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French Law Doesn't Open AAC Format Yet

French Law Doesn't Open AAC Format Yet

by , 10:25 AM EST, March 16th, 2006

Controversial legislation to force Apple and other online music resellers to open their copy protection to competitors is not currently being included in France's National Assembly proposal package that is set for approval on March 21. According to Red Herring, however, the option is still under discussion.

The proposed law was intended to force companies like Apple to allow music downloaded from the iTunes Music Store (iTMS) to be playable on any portable digital music device. Currently, music purchased from the iTMS includes a copy protection scheme that is compatible with the iPod, but not other music players. Users are quick to point out that Apple's AAC copy protection is easy to circumvent by burning a CD of the music.

The French National Assembly approved a law on Wednesday that creates a €40 (about US$48.27) fine for illegally downloading music and other files. It also passed a law that sets a three year jail term and a €300,000 (about $362,070) fine for distributing software that circumvents CD and DVD copy protection.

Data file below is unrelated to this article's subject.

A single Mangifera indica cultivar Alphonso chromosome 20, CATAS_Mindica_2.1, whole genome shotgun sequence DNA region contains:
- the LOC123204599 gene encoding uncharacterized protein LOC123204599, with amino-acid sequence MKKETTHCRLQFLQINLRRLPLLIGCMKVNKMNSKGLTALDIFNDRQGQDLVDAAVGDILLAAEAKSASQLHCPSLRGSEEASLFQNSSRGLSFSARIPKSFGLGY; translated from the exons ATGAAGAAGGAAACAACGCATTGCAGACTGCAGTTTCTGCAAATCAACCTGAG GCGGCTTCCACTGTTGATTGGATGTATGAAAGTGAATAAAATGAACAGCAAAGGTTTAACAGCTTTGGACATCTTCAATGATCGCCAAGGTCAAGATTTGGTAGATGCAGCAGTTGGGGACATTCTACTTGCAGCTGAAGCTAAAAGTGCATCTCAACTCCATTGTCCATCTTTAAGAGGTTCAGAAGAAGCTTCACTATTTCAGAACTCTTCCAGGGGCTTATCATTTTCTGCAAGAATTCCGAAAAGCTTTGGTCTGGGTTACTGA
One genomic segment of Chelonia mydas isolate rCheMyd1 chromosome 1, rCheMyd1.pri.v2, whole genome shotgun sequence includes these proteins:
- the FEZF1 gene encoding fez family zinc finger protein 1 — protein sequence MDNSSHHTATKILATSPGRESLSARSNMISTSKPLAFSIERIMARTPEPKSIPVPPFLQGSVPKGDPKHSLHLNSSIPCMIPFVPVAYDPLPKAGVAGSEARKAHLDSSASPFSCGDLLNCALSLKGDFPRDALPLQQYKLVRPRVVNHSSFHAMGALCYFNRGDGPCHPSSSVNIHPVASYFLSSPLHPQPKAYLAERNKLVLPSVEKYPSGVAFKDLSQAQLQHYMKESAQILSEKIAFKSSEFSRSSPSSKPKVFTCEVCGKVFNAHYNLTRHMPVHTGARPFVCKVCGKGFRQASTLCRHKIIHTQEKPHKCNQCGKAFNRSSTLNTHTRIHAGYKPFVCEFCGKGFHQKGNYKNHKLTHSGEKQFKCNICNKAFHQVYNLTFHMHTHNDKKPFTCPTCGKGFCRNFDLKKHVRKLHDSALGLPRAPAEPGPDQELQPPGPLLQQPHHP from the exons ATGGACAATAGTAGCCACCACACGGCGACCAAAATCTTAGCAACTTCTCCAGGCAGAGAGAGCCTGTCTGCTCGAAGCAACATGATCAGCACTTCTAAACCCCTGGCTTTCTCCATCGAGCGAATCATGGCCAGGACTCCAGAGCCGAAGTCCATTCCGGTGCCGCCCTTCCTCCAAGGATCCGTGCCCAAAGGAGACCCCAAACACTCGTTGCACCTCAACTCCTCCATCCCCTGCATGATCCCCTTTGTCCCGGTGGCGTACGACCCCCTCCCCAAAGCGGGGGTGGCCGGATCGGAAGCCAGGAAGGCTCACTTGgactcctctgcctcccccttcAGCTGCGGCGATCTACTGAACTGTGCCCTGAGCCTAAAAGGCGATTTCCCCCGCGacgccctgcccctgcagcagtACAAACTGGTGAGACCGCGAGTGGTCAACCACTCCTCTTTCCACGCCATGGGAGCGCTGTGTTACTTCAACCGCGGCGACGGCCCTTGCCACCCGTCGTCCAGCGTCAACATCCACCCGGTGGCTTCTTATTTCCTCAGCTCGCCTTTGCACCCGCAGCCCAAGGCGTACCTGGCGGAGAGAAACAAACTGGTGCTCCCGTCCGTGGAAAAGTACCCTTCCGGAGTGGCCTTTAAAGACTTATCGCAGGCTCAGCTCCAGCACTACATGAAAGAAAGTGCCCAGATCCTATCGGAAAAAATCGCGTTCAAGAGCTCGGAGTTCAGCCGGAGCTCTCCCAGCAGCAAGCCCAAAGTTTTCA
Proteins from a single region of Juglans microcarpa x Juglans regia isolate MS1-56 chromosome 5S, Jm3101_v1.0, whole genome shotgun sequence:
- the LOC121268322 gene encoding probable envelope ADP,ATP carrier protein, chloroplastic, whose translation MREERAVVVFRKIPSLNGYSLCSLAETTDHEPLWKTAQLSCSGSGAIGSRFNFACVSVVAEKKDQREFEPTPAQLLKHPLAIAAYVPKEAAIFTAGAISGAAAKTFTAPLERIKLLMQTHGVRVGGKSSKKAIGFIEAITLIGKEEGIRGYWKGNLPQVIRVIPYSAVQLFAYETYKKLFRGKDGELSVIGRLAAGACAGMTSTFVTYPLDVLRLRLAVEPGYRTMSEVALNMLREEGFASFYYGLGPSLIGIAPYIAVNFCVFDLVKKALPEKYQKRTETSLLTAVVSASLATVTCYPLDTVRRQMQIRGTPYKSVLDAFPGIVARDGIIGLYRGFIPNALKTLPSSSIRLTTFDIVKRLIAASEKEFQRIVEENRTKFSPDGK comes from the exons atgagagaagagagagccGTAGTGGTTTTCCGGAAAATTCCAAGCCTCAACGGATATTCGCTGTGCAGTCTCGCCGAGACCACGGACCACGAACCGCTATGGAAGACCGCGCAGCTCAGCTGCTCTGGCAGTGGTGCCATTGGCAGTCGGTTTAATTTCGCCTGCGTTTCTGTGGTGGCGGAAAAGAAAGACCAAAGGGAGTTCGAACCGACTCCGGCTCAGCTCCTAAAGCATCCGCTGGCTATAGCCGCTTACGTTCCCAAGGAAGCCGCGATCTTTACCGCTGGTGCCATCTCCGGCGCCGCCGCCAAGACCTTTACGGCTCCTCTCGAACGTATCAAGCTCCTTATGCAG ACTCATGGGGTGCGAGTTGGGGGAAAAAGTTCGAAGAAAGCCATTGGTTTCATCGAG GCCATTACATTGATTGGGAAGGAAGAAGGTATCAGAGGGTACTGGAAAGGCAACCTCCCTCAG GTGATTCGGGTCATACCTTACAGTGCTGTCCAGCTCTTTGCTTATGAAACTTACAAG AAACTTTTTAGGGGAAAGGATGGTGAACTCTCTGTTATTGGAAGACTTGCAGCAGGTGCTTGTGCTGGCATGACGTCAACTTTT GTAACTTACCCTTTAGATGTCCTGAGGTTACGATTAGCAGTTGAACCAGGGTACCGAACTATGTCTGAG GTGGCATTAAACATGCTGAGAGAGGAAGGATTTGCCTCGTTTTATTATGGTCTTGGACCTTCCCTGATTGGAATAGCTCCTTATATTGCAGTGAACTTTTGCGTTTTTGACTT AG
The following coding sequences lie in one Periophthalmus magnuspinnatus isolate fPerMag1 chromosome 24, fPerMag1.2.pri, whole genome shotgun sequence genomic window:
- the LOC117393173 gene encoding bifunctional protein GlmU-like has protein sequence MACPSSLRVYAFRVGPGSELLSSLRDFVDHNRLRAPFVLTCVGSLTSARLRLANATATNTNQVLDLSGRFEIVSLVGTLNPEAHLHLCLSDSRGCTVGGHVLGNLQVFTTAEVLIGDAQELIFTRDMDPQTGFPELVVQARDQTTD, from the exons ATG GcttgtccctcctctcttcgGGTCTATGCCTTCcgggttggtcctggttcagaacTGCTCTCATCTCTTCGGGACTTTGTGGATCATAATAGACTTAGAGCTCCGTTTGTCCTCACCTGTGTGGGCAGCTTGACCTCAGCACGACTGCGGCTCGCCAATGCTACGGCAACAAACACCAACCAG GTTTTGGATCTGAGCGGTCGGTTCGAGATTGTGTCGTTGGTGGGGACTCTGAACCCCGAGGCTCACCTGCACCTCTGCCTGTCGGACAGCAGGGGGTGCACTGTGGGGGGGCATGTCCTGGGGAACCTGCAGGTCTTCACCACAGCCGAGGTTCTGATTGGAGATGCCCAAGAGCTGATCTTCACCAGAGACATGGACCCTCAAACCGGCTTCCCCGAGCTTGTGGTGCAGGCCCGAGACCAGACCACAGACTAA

France's penalties for downloading copyright-protected music are light enough that they won't likely act as a deterrent, and the law calls for a special committee that interprets how the country's private copy law applies to digital content. The committee will decide how many copies users can make of their CDs, DVDs and other software, which may be in conflict with the constitution.

The law isn't receiving much enthusiasm. Music producers and recording labels don't know yet what the impact will be, but feel fairly certain that the results will be bad for the music industry.

Régis Carral, head of the intellectual property group in the Paris office of Landwell, PricewaterhouseCoopers legal service, commented "[It's] a bad law that will not satisfy anyone,” and will be “difficult to implement and apply."

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